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ndegeorge's picture


I have to start out by saying that I was definitely in the Abby/Weezie camp when it came to reading Kindred. I strongly disliked this book and though I know we're not supposed to make academic judgements based on our likes and dislikes I found it hard to use the novel to legitimatize any claims about feminism specifically. Kindred reminded me of the kind of book I would have read (and possibly enjoyed) when I was fourteen. Meaning that I found the writing to be unsophisticted and the depiction of a historical time period to be elementary. The flat characters were irritating and the style didactic, like some morality play trying to teach us a lesson about racism. Yes, I think we already know that the past affects the present and that we really haven't come as far as we like to think we have. I don't think Dana's anachronistic ideals and the other slaves' reactions to them are a new idea.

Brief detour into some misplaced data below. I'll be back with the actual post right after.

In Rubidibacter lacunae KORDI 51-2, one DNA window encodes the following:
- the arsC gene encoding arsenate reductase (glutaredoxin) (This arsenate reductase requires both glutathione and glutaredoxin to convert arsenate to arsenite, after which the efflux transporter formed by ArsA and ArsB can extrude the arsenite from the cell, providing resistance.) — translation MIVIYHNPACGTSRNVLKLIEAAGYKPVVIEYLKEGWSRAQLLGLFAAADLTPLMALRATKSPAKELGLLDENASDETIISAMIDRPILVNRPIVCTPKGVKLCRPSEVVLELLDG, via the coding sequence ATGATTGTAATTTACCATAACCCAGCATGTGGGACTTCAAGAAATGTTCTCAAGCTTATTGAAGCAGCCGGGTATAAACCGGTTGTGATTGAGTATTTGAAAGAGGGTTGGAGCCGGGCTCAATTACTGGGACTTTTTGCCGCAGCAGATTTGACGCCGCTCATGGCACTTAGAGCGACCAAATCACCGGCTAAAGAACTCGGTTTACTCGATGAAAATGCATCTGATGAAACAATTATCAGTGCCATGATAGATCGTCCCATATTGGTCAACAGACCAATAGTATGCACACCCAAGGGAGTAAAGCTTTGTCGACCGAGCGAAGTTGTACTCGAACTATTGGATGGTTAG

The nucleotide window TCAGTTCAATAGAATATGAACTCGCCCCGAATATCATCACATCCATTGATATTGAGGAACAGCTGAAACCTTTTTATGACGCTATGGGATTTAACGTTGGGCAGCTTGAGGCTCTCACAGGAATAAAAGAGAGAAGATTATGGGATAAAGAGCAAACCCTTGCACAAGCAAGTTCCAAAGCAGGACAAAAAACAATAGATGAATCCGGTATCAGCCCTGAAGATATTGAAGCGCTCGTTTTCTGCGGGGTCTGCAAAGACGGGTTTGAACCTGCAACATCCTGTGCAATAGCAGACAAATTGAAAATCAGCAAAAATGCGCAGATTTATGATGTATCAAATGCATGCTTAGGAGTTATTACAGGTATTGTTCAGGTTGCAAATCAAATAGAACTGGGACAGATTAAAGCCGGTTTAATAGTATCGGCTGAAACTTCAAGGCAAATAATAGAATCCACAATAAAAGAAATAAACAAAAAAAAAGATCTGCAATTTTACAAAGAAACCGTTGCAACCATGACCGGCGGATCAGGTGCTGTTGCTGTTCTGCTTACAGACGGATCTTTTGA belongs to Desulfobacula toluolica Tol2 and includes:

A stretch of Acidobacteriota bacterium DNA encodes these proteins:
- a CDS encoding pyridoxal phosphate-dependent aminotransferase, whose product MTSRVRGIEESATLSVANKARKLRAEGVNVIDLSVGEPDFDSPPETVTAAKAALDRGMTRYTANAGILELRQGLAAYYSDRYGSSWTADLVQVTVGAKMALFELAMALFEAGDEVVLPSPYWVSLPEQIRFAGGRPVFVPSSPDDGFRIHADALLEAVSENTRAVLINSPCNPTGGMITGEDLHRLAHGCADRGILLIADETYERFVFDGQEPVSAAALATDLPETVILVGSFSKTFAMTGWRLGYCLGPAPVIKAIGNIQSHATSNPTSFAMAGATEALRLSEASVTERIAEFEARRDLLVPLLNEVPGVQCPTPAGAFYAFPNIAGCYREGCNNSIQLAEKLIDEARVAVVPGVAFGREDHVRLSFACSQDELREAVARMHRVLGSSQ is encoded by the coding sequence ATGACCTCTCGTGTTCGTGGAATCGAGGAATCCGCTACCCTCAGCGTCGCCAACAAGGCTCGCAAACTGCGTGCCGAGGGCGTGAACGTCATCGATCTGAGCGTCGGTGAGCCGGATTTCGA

I guess you could claim that the characters were forced into adopting the social constructs but I think that's par for the course in most sci-fi/fantasy novels... Women (white, black, poor, intelligent, whatever) had little or no status in that time. That's just stating a fact. If Butler wanted to make a statement about that she should have showed more of a contrast to the "present." Personally I can't find one driving argument in the novel. There are plenty of ways that you could mold it to fit different arguments (as we did in class) but for me that takes away from it's overall "impact" or message about feminism or race relations. I wouldn't put it in my feminist canon.

I hope The Book of Salt is better...


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